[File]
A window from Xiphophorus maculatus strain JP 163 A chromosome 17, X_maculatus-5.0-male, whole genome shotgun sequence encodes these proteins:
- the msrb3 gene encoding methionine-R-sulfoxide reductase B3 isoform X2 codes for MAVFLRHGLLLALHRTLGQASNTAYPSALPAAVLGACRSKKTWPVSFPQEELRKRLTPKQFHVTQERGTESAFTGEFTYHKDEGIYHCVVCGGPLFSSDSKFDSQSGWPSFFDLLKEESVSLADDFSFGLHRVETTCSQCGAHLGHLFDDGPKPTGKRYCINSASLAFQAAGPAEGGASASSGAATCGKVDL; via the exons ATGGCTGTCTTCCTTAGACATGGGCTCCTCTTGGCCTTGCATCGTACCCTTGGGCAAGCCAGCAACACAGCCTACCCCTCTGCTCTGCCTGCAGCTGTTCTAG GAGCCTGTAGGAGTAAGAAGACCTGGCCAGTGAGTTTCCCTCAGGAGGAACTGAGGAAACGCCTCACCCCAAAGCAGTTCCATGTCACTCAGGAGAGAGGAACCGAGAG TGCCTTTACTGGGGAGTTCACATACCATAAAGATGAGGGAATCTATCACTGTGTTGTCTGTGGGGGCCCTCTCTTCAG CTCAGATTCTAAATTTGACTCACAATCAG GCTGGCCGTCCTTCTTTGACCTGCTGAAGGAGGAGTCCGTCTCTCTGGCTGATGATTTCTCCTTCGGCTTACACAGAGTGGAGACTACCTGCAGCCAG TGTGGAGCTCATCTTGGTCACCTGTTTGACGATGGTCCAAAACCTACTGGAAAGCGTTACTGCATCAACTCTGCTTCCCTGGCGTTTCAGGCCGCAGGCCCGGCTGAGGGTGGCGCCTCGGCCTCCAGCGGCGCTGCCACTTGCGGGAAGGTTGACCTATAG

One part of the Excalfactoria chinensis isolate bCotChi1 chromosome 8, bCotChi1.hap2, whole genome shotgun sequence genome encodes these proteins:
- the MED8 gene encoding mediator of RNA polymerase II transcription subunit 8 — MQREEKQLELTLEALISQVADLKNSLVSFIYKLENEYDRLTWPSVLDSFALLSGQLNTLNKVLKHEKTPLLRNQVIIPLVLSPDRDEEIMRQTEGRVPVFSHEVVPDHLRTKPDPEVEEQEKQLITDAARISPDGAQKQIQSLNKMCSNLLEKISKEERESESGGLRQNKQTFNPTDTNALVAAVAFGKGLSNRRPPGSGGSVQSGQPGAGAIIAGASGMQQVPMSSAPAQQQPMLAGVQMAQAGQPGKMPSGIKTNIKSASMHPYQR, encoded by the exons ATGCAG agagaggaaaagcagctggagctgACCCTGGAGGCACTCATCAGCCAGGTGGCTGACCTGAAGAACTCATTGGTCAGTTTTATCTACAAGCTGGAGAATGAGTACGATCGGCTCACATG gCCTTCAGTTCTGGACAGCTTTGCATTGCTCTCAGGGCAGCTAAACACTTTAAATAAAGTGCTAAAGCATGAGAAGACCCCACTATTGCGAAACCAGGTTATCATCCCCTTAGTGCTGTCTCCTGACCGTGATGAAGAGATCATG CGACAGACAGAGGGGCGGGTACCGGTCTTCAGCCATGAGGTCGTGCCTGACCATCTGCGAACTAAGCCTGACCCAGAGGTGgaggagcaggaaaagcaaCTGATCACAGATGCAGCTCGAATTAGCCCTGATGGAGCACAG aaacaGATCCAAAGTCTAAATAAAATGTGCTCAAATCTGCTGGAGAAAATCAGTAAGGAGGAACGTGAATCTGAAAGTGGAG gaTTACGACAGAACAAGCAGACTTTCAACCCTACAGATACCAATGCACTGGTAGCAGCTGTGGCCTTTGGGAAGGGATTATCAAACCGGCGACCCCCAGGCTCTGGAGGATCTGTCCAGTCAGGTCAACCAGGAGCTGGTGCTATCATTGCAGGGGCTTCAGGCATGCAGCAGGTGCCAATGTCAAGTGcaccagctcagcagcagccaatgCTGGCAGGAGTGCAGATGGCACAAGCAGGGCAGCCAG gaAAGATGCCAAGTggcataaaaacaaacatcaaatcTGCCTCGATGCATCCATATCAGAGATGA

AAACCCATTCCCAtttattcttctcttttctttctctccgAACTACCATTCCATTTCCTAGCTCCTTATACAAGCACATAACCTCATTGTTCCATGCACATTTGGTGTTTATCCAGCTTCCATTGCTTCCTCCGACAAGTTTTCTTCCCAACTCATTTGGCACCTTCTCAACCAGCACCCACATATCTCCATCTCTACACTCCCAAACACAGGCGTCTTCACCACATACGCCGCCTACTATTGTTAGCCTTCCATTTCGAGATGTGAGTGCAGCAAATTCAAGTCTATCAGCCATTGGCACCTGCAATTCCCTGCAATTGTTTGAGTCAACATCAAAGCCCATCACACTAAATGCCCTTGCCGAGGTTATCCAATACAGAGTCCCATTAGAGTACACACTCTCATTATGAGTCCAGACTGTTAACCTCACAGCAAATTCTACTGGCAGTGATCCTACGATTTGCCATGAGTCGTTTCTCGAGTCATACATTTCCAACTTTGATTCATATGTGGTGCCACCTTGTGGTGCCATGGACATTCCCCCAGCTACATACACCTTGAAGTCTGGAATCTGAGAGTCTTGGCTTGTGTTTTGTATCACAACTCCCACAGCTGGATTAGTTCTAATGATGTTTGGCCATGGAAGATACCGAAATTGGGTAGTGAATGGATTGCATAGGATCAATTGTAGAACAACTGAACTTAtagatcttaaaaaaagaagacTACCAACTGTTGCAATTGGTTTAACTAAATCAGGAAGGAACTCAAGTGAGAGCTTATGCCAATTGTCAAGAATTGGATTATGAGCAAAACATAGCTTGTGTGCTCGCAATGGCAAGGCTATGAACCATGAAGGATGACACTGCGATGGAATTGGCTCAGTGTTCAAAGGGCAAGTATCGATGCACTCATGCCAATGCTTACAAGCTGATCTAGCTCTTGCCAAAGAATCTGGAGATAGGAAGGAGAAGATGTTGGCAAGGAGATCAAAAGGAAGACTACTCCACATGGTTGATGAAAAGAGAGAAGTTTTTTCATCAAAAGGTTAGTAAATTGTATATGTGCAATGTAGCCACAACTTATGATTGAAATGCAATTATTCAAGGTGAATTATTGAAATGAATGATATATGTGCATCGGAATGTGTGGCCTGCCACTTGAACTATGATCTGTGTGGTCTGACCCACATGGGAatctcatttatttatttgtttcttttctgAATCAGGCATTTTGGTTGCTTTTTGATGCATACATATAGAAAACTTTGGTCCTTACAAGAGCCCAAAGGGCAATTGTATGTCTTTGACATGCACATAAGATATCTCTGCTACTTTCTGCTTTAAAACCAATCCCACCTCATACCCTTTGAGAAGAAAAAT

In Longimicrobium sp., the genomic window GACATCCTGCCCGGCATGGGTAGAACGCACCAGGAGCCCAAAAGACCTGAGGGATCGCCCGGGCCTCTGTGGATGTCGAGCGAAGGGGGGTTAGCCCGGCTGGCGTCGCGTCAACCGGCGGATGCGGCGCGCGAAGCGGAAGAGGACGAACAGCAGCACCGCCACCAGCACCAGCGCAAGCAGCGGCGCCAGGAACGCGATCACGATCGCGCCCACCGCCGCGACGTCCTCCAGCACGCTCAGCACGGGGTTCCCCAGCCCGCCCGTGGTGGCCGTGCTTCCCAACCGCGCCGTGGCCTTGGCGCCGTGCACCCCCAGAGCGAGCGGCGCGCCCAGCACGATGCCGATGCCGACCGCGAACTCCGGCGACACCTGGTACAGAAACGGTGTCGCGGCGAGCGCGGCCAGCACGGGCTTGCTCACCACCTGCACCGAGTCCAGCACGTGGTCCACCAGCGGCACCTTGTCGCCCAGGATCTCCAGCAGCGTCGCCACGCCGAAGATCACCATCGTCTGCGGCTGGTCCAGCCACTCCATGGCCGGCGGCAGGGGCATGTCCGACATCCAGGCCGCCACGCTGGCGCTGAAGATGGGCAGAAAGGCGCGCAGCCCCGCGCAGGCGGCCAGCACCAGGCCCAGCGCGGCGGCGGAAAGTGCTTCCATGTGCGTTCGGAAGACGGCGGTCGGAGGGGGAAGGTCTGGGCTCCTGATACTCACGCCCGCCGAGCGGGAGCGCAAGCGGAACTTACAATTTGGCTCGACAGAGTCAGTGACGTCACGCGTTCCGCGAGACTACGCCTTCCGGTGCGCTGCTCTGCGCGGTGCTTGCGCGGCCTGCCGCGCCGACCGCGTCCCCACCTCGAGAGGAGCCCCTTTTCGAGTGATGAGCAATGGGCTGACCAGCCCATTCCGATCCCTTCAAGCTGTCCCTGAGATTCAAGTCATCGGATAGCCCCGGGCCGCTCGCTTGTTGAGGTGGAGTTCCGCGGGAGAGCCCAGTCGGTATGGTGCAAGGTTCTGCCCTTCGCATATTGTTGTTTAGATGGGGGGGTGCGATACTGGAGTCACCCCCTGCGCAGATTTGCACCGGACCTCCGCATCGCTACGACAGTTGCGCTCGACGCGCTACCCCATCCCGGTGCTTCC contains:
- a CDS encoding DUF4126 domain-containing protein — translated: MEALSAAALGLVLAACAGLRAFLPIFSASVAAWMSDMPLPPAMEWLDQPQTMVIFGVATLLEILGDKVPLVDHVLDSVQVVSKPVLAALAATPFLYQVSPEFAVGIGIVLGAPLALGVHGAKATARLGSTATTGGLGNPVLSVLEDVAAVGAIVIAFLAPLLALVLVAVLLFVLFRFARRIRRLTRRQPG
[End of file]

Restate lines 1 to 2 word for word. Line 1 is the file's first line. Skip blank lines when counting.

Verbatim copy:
A window from Xiphophorus maculatus strain JP 163 A chromosome 17, X_maculatus-5.0-male, whole genome shotgun sequence encodes these proteins:
- the msrb3 gene encoding methionine-R-sulfoxide reductase B3 isoform X2 codes for MAVFLRHGLLLALHRTLGQASNTAYPSALPAAVLGACRSKKTWPVSFPQEELRKRLTPKQFHVTQERGTESAFTGEFTYHKDEGIYHCVVCGGPLFSSDSKFDSQSGWPSFFDLLKEESVSLADDFSFGLHRVETTCSQCGAHLGHLFDDGPKPTGKRYCINSASLAFQAAGPAEGGASASSGAATCGKVDL; via the exons ATGGCTGTCTTCCTTAGACATGGGCTCCTCTTGGCCTTGCATCGTACCCTTGGGCAAGCCAGCAACACAGCCTACCCCTCTGCTCTGCCTGCAGCTGTTCTAG GAGCCTGTAGGAGTAAGAAGACCTGGCCAGTGAGTTTCCCTCAGGAGGAACTGAGGAAACGCCTCACCCCAAAGCAGTTCCATGTCACTCAGGAGAGAGGAACCGAGAG TGCCTTTACTGGGGAGTTCACATACCATAAAGATGAGGGAATCTATCACTGTGTTGTCTGTGGGGGCCCTCTCTTCAG CTCAGATTCTAAATTTGACTCACAATCAG GCTGGCCGTCCTTCTTTGACCTGCTGAAGGAGGAGTCCGTCTCTCTGGCTGATGATTTCTCCTTCGGCTTACACAGAGTGGAGACTACCTGCAGCCAG TGTGGAGCTCATCTTGGTCACCTGTTTGACGATGGTCCAAAACCTACTGGAAAGCGTTACTGCATCAACTCTGCTTCCCTGGCGTTTCAGGCCGCAGGCCCGGCTGAGGGTGGCGCCTCGGCCTCCAGCGGCGCTGCCACTTGCGGGAAGGTTGACCTATAG